By Alexander Ramirez
WOODLAND, CA – Maybe it was a little bit like the holidays in July this week when Yolo County Superior Court Judge Samuel McAdam generously released a series of defendants on supervised own recognizance with no bail required.
A notable case involved petty theft and a littering offense with multiple failures to appear, but the part that surprised McAdam was the criminal protective order for a skateboard shop in Woodland.
“Oh goodness. Well, that’s great. I didn’t know Woodland had their own shop. That’s awesome. That’ll be a term of supervised OR here, given the charges,” he said.
A codefendant of the previous case was facing a count of vandalism and possession of methamphetamine. After the court assigned a public defender to the defendant, the court was made aware of the SOR report.
It was made clear that SOR is not recommended because of the defendant’s transient status, probation’s lack of ability to contact the defendant, and the defendant’s lack of truthfulness regarding alcohol and drug usage. The defendant also has two failures to appear warrants in 2019 and 2021 and a couple of instances of dropping out of diversion programs like Steps to Success.
After a long period of thinking in silence for McAdam and asking the opinion of the probation officer present in the court, McAdam agreed with both sides of the argument for whether or not the defendant should be released on supervised own recognizance.
Nevertheless, McAdam approved an SOR release on the grounds of a daily check-in, ankle monitor, a housing referral, and no alcohol or drugs among search and seizure.
When asked if the ankle monitor is at the court’s discretion, “No. That’s ordered. I want to see the best effort to do that for an indigent and see how it goes and you know, the courts learn from that. One of the arguments we hear sometimes is that they don’t get charged or they get taken off, but if we don’t try it, we don’t know. We don’t have those experiences,” he said.
These examples are not to say that McAdam did nothing but release defendants on SOR.
A defendant was facing seven different counts that involved a felony and other misdemeanors but she denied the charges emphatically. The defendant also has a minor daughter she needs to take care of and a partner with neuropathy, but because of the lack of a program with a mental health assessment and why they failed the Steps to Success program, as well as the degree by which the victim was hurt, the court didn’t find SOR suitable.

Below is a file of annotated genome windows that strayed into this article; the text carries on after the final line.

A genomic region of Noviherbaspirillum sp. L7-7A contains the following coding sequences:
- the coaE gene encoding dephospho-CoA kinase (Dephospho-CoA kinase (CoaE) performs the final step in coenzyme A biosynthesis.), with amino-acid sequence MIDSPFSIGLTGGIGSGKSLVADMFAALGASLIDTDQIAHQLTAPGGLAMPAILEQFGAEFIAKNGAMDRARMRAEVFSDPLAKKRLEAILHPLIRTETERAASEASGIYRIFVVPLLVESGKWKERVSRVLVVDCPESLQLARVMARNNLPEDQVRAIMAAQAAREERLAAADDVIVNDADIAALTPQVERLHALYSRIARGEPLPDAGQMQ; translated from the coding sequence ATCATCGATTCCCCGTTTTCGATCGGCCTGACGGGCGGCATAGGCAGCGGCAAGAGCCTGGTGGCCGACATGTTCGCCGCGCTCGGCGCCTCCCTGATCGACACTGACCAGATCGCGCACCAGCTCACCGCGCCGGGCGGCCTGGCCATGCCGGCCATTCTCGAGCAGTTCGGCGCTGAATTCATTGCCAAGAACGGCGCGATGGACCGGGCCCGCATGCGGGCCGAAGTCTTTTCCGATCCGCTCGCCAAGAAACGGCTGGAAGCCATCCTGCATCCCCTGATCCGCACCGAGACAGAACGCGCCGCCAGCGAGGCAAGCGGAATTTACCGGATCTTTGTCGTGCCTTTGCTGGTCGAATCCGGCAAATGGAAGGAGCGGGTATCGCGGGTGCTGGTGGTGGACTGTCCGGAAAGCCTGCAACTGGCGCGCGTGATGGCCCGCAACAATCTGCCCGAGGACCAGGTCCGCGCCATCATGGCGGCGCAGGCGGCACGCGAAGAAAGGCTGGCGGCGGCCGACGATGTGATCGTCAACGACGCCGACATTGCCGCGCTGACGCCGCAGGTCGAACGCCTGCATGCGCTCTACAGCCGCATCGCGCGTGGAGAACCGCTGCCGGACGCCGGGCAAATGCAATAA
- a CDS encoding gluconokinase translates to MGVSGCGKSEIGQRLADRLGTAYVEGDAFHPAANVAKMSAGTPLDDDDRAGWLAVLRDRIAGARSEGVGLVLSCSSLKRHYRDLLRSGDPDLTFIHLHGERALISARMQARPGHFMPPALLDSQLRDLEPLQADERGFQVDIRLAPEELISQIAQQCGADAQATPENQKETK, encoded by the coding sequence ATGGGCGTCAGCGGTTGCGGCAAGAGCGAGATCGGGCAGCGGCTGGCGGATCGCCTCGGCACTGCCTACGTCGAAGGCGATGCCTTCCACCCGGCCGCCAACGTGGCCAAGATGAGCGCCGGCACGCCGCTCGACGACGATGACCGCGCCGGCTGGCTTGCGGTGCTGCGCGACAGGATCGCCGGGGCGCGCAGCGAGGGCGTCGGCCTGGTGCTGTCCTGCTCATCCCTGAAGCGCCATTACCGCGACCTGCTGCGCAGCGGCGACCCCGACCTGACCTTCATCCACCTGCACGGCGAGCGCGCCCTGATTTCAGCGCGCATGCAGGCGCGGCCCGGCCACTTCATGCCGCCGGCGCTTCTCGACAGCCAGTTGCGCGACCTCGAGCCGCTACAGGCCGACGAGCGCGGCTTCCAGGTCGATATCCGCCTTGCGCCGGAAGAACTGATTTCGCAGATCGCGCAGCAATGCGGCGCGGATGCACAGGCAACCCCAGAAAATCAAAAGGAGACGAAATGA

However, bail was decreased to $10,000.
On a lighter note, by the end of the court calendar, an unknown participant was present on the court Zoom meeting. For clarification, the public views court matters on a public YouTube stream, whereas the Zoom stream is usually reserved for members of the court or court participants.
When McAdam questioned the name and whether or not they had matters in court today, after the unknown Zoom participant had trouble unmuting themselves, they said they were in court to support their son.
“I’m just watching my son in court earlier,” the man said.
“Oh okay. It’s great to have you, Dad. So what you can do is you can also, you don’t need to come into Zoom. You can just go to YouTube, so when you click on our website, you can go to live stream proceedings, and that way you’re not on the Zoom. We don’t look at your head or anything like that,” said the judge.
“Okay, your Honor. Thanks for the tip,” said “Dad.”
“Okay. Hopefully, your son is doing well and he’ll make it to the next court appearance and I’m glad he has Dad’s support, okay?” the judge noted.
“Perfect. Thank you, sir,” answered “Dad.”
The court finished in this unorthodox manner.
For the record, Judge McAdam is originally assigned to Department 10 of Yolo County where he covers civil, probate, and LPA cases.